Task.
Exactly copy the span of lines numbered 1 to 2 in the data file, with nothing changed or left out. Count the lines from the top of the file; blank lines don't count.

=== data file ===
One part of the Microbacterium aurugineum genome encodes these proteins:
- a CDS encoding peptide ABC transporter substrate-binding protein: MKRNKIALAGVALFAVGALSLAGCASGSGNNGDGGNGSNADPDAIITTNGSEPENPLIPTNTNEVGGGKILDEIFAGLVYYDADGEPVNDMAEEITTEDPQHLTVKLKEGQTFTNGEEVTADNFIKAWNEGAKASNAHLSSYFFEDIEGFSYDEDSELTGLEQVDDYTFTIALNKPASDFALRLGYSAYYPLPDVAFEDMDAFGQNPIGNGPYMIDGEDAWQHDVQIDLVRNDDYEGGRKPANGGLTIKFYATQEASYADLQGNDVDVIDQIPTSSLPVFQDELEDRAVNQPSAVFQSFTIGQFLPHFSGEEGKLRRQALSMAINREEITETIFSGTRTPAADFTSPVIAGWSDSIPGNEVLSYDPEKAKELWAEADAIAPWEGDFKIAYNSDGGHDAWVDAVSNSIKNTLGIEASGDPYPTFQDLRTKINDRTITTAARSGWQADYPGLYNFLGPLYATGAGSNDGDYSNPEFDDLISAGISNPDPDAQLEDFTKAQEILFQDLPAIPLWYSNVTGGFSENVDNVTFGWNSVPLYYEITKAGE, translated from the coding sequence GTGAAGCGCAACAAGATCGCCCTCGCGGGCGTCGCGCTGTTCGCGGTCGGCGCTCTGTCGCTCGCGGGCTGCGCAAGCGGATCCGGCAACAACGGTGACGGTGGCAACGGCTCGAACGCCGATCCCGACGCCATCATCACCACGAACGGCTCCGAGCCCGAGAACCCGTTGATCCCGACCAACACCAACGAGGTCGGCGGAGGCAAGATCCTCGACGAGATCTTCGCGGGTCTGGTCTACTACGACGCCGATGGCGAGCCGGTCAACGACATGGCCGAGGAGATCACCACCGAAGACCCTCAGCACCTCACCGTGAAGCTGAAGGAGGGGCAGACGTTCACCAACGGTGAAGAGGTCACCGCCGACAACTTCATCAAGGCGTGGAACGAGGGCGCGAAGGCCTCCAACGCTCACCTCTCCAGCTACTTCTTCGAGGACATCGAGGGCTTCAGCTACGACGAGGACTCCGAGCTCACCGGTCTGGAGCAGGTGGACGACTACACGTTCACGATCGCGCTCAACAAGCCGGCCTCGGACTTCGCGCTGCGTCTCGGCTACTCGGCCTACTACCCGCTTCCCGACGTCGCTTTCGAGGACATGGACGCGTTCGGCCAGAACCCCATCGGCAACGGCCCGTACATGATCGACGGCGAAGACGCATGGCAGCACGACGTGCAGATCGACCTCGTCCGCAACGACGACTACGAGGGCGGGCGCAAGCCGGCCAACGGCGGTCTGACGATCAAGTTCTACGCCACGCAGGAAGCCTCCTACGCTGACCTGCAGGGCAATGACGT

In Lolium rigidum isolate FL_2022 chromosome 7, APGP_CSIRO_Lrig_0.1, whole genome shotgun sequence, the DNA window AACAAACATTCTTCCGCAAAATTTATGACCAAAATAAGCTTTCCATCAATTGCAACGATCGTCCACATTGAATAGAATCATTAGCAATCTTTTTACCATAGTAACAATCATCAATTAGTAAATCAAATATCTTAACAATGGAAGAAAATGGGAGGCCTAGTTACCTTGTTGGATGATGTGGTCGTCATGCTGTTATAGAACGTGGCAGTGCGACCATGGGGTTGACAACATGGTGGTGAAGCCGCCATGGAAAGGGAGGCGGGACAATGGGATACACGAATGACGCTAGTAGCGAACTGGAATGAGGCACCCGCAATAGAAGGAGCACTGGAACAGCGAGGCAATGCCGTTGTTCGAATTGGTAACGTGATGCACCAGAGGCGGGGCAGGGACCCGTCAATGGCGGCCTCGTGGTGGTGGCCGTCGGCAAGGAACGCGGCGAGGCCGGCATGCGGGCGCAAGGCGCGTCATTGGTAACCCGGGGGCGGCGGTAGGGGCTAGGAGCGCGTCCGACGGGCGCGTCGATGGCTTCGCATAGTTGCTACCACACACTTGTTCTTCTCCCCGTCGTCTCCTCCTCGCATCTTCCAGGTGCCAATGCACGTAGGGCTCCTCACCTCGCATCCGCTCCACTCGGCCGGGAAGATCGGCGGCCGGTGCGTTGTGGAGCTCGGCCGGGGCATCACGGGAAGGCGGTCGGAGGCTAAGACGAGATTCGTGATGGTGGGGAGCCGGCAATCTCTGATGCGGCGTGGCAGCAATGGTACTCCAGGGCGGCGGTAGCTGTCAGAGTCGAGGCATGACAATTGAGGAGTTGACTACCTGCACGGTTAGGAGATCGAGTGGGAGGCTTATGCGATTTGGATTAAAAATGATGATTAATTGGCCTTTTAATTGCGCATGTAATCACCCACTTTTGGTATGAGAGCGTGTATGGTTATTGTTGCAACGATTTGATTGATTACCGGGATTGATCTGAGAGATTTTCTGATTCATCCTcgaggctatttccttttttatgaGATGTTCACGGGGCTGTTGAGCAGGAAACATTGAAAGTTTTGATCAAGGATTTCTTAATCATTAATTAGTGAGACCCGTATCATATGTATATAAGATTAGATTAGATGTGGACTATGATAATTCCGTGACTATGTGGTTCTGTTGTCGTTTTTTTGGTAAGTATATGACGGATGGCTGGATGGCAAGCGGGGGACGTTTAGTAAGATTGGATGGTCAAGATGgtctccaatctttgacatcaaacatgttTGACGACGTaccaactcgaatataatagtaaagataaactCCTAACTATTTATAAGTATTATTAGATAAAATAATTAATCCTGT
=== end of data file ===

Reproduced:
One part of the Microbacterium aurugineum genome encodes these proteins:
- a CDS encoding peptide ABC transporter substrate-binding protein: MKRNKIALAGVALFAVGALSLAGCASGSGNNGDGGNGSNADPDAIITTNGSEPENPLIPTNTNEVGGGKILDEIFAGLVYYDADGEPVNDMAEEITTEDPQHLTVKLKEGQTFTNGEEVTADNFIKAWNEGAKASNAHLSSYFFEDIEGFSYDEDSELTGLEQVDDYTFTIALNKPASDFALRLGYSAYYPLPDVAFEDMDAFGQNPIGNGPYMIDGEDAWQHDVQIDLVRNDDYEGGRKPANGGLTIKFYATQEASYADLQGNDVDVIDQIPTSSLPVFQDELEDRAVNQPSAVFQSFTIGQFLPHFSGEEGKLRRQALSMAINREEITETIFSGTRTPAADFTSPVIAGWSDSIPGNEVLSYDPEKAKELWAEADAIAPWEGDFKIAYNSDGGHDAWVDAVSNSIKNTLGIEASGDPYPTFQDLRTKINDRTITTAARSGWQADYPGLYNFLGPLYATGAGSNDGDYSNPEFDDLISAGISNPDPDAQLEDFTKAQEILFQDLPAIPLWYSNVTGGFSENVDNVTFGWNSVPLYYEITKAGE, translated from the coding sequence GTGAAGCGCAACAAGATCGCCCTCGCGGGCGTCGCGCTGTTCGCGGTCGGCGCTCTGTCGCTCGCGGGCTGCGCAAGCGGATCCGGCAACAACGGTGACGGTGGCAACGGCTCGAACGCCGATCCCGACGCCATCATCACCACGAACGGCTCCGAGCCCGAGAACCCGTTGATCCCGACCAACACCAACGAGGTCGGCGGAGGCAAGATCCTCGACGAGATCTTCGCGGGTCTGGTCTACTACGACGCCGATGGCGAGCCGGTCAACGACATGGCCGAGGAGATCACCACCGAAGACCCTCAGCACCTCACCGTGAAGCTGAAGGAGGGGCAGACGTTCACCAACGGTGAAGAGGTCACCGCCGACAACTTCATCAAGGCGTGGAACGAGGGCGCGAAGGCCTCCAACGCTCACCTCTCCAGCTACTTCTTCGAGGACATCGAGGGCTTCAGCTACGACGAGGACTCCGAGCTCACCGGTCTGGAGCAGGTGGACGACTACACGTTCACGATCGCGCTCAACAAGCCGGCCTCGGACTTCGCGCTGCGTCTCGGCTACTCGGCCTACTACCCGCTTCCCGACGTCGCTTTCGAGGACATGGACGCGTTCGGCCAGAACCCCATCGGCAACGGCCCGTACATGATCGACGGCGAAGACGCATGGCAGCACGACGTGCAGATCGACCTCGTCCGCAACGACGACTACGAGGGCGGGCGCAAGCCGGCCAACGGCGGTCTGACGATCAAGTTCTACGCCACGCAGGAAGCCTCCTACGCTGACCTGCAGGGCAATGACGT